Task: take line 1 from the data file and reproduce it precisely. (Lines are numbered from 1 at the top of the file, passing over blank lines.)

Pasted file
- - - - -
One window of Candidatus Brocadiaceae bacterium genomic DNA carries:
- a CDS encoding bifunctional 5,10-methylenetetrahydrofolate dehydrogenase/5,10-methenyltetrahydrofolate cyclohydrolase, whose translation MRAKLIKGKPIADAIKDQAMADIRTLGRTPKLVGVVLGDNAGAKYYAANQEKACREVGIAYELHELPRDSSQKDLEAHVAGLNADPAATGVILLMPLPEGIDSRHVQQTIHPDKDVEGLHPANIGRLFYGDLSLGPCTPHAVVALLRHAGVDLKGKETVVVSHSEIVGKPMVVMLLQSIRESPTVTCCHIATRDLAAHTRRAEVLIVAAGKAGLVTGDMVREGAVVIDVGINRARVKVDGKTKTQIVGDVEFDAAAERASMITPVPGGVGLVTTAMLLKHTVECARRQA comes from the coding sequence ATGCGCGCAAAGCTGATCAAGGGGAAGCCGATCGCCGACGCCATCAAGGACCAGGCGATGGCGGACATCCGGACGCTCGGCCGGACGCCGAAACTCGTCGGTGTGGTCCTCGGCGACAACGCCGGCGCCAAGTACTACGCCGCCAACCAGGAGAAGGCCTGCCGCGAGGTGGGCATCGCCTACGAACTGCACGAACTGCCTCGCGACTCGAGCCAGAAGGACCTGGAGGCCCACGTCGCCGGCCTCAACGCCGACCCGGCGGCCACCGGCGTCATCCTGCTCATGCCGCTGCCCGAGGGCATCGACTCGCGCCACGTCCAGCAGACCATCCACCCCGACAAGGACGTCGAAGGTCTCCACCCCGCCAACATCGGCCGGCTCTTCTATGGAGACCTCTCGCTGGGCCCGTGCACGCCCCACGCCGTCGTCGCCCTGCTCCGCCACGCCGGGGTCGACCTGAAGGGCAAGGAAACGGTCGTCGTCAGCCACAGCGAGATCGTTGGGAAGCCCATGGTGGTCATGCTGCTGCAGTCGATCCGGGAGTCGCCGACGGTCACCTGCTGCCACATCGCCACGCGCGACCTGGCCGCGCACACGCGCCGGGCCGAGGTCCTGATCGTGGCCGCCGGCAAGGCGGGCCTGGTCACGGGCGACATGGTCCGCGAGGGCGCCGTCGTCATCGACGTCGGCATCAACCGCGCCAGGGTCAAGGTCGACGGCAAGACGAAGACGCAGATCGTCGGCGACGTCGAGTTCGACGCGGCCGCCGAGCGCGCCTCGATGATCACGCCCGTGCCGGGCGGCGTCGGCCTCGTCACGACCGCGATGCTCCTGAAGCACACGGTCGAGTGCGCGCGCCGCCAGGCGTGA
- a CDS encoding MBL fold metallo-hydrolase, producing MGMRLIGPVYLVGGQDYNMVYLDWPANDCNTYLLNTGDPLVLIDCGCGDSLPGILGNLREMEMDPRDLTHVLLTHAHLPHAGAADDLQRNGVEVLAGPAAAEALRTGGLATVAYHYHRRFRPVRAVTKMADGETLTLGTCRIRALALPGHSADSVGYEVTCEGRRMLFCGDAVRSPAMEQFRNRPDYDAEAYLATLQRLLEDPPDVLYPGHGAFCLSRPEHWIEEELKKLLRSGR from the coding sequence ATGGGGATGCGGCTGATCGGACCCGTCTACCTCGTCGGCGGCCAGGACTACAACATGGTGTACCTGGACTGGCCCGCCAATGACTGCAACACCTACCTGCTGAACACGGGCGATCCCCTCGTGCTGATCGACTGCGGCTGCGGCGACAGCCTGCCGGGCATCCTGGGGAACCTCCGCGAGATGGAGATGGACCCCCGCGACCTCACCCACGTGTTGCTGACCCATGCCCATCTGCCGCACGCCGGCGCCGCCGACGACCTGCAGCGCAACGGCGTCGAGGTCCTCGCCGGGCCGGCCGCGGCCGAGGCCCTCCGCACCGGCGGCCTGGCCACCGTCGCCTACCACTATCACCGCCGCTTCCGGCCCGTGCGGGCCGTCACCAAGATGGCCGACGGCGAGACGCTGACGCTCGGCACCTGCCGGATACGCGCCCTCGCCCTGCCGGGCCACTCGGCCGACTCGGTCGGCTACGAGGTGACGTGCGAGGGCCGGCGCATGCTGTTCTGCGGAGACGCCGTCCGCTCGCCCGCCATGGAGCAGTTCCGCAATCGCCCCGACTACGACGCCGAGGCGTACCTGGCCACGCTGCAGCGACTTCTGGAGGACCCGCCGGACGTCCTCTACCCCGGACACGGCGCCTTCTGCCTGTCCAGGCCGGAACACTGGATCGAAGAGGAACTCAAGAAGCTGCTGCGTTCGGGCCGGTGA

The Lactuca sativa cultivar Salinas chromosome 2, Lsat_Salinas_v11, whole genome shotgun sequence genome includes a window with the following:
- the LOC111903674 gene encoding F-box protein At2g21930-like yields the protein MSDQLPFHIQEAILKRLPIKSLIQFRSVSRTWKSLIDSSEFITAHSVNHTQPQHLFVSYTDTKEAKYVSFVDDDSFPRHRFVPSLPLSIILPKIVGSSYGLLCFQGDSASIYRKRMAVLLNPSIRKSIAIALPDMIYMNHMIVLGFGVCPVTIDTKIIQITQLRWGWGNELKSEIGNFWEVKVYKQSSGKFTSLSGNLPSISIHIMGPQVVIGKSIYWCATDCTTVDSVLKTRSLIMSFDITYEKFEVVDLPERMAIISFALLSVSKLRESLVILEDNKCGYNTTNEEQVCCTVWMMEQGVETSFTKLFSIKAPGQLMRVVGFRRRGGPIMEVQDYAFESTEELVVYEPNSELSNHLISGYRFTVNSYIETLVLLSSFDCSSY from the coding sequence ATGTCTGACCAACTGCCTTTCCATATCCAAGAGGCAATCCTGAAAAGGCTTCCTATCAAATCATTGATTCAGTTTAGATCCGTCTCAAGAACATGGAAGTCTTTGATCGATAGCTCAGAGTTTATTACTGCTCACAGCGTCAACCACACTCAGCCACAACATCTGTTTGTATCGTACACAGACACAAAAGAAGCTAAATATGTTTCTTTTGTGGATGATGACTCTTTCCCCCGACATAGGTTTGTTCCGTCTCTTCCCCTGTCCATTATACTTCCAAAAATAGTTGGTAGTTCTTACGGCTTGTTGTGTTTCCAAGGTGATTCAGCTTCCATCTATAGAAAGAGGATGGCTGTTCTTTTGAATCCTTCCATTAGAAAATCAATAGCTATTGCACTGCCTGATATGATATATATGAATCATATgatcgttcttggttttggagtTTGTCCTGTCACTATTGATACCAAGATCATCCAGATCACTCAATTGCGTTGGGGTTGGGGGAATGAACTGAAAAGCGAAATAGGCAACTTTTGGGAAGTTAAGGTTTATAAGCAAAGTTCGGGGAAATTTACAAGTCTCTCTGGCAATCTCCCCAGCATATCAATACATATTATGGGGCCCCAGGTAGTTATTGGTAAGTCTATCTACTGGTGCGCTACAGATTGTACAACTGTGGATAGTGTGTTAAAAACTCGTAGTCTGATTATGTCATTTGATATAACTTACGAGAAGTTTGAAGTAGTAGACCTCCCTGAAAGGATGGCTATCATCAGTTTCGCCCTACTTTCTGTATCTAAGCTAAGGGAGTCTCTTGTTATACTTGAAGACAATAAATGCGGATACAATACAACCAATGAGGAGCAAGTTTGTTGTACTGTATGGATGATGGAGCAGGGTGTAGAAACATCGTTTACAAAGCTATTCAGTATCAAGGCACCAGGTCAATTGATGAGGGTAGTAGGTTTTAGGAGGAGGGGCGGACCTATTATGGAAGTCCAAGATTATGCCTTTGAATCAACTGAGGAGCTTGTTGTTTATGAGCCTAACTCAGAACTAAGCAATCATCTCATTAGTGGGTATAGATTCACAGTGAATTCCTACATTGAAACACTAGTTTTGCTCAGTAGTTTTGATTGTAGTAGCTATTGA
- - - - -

One window of Candidatus Brocadiaceae bacterium genomic DNA carries: